I’ve seen comments that some parents are daunted by the dual-step process (Cybex calls it a dual action release) of pushing 2 buttons in succession to remove the carrier from the base. Let me reassure you that this process is an easy one and even my somewhat klutzy 14 year old ds can remove the carrier quite easily. You know the saying: if he can do it . . .
The manual is well-written and offers good up-to-date child passenger safety advice. On the welcome page, the American Academy of Pediatrics guidelines for rear-facing to age 2 are listed in easy-to-find print, not buried in warnings or an installation section. The Safe Car Practices after the Care and Cleaning section is great!
If an extra base is needed for another car, the Q will fit on any Aton base. The Aton 2 base is identical to the Q’s base whereas the Aton base doesn’t have a load leg.
The Aton Q is FAA-approved, but only if you use the carrier. Leave that heavy ol’ base installed in the car and practice up on your carrier-only installs. Think about it: the airplane seat belt buckle would interfere with the belt tensioning plate on the base.
The Q has a 6 year lifespan. That’s pretty standard for rear-facing only seats.
After a crash, Cybex wants you to replace the Q. The load leg is attached to a metal plate within the base, which can be damaged in a crash. The EPS foam and L.S.P. can also be damaged in a crash, not to mention the plastics.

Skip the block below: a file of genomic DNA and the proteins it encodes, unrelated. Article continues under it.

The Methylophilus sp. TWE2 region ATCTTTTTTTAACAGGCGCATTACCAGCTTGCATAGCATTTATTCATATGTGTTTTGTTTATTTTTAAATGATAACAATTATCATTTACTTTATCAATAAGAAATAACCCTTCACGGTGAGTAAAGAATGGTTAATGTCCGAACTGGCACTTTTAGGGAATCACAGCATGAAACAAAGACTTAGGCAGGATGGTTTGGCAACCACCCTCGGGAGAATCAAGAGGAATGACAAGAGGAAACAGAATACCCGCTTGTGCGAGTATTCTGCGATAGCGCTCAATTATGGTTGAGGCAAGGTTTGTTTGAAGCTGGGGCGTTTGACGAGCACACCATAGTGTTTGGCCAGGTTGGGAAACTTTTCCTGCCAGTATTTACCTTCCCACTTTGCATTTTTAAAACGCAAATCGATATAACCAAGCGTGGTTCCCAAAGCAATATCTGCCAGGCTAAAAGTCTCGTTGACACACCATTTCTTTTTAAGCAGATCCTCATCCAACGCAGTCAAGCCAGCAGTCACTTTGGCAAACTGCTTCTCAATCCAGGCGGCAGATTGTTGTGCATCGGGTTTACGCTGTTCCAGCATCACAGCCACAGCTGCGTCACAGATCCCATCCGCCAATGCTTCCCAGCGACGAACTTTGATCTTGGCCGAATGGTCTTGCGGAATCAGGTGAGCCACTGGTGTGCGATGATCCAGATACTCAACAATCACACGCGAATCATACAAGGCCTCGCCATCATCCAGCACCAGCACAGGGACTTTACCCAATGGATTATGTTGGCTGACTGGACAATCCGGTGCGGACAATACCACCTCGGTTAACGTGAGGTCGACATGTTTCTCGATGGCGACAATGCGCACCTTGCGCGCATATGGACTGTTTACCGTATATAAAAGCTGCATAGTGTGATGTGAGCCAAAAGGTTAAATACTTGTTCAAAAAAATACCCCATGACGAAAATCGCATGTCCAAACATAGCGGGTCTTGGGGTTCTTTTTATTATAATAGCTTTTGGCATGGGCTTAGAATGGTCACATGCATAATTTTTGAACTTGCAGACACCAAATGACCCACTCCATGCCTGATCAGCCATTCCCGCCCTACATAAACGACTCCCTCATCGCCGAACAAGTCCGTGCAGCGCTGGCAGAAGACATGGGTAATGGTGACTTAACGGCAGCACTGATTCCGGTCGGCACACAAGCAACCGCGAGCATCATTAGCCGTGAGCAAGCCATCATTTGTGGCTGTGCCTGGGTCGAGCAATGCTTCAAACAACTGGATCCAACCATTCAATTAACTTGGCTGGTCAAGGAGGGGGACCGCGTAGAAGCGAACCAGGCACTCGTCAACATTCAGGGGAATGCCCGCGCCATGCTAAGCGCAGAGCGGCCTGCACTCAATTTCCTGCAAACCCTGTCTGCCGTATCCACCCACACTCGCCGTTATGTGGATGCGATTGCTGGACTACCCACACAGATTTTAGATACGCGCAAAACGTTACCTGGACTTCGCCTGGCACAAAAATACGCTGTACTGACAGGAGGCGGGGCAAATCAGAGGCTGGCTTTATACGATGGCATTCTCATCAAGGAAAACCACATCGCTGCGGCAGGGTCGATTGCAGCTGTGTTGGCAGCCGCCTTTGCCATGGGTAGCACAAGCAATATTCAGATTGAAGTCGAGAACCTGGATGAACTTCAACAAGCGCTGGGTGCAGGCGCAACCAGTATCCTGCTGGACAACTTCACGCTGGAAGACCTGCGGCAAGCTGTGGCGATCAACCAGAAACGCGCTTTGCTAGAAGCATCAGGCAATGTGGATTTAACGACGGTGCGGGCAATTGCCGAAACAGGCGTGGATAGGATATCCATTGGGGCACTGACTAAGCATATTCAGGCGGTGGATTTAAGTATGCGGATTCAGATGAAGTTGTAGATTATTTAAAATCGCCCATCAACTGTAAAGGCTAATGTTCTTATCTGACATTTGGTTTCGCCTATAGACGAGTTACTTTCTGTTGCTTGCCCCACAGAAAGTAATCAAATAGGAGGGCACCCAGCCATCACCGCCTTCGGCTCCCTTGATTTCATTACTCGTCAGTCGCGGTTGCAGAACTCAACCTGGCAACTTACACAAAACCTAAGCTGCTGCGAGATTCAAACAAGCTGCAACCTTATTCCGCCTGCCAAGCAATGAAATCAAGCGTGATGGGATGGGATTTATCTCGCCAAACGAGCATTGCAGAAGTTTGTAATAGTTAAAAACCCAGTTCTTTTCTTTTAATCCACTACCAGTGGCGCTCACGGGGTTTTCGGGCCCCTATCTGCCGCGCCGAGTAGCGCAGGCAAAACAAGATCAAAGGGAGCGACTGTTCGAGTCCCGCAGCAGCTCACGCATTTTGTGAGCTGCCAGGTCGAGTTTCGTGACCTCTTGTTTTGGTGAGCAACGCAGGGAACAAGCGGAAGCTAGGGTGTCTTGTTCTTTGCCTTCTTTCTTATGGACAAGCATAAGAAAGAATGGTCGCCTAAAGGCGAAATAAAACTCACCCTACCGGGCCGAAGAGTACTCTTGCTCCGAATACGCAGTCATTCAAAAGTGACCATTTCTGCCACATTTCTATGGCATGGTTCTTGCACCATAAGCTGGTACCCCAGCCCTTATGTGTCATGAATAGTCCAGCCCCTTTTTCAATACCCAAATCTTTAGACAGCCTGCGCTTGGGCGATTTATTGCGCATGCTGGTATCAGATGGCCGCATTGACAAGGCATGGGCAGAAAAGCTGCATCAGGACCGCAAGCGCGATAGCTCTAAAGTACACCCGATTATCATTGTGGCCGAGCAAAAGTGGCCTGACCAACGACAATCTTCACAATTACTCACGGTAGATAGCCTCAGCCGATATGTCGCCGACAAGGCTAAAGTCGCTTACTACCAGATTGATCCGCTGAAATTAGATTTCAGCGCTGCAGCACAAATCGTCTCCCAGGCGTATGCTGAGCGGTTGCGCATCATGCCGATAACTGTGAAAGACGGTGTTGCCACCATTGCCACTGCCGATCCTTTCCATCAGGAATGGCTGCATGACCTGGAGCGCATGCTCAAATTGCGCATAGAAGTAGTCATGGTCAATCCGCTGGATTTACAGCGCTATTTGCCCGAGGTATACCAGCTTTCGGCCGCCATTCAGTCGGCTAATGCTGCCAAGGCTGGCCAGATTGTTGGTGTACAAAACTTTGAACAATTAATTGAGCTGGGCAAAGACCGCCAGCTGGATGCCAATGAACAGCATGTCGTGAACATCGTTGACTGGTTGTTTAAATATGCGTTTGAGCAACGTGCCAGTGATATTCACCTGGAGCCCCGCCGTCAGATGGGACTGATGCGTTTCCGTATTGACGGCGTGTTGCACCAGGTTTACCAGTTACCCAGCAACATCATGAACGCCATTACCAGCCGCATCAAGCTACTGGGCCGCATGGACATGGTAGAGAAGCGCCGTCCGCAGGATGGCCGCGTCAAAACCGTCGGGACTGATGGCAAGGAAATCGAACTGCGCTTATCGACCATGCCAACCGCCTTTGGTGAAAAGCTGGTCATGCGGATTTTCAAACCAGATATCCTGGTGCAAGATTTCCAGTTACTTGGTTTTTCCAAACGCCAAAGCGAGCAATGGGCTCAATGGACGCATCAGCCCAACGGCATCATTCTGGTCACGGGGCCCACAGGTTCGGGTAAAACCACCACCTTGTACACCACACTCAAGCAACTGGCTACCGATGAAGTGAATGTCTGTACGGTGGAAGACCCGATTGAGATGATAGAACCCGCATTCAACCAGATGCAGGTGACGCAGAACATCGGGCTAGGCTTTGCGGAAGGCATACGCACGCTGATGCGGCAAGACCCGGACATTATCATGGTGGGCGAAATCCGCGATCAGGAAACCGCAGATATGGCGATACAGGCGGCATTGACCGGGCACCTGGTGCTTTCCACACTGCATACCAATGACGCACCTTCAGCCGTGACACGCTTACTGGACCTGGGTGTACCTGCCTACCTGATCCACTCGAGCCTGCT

In addition to being able to attach to the Cybex Gold line Callisto and Onyx strollers, the Aton Q is compatible with a variety of strollers and uses the Maxi-Cosi adapters. In combining the Q with a stroller, you have a nifty, custom-built travel system.
|Baby Jogger||City Mini|
|City Mini Double|
|Mamas & Papas||Urbo|
- Broad weight range of 4-35 lbs.
- Compact shell means it fits in small back seats
- No re-thread harness with 8 height positions
- Built-in fabric insert adjusts with harness height to position small infant up to harness slots
- Sleek Euro-style canopy that completely hides away
- Recline positions for 2 weight ranges
- Loaded with EPS foam
- Linear Side-Impact Protection™ adds another layer of crash protection to the carrier
- Carrier can be installed Euro-style without base
- Base has load leg to reduce downward rotation in a crash
- Manual is well-written
In all fairness, these aren’t necessarily problems but I list them here to inform potential consumers of specific Aton Q issues
- Price, currently $349.95 at Albee Baby and Regal Lager
- Fit on 4 lbs. preemie doll is not ideal; chest clip could be smaller
- Carrier is on the heavy side
- Angle indicator is hard to read in poor lighting conditions found in vehicles
- No lockoff for installations with seatbelt
- Made in China
The Cybex Aton Q has taken the bar for safety features on rear-facing only seats and lifted it to the clouds. Child passenger safety technicians used to drool over seats with load legs; now that we have load legs, we’re drooling over Linear Side-Impact Protection™ that channels side impact crash energy into the seat shell. The unique no re-thread harness that automatically adjusts the seat depth so that newborns lay at more of a reclined angle internally without having to adjust the base angle is something we haven’t seen before. Cybex pulled out all the stops for the Aton Q and came up with an impressive seat for parents who are willing to spend the money for it. For the improvements, the Q earns a place on our Recommended Carseats List as well.
If you’d like to see the official Aton Q website, here it is: http://cybex-online.com/us/carseats/atonq.html.
Thank you to Regal Lager for providing us with the Cybex Aton Q for our review. No other compensation was provided. All opinions expressed are those of CarseatBlog.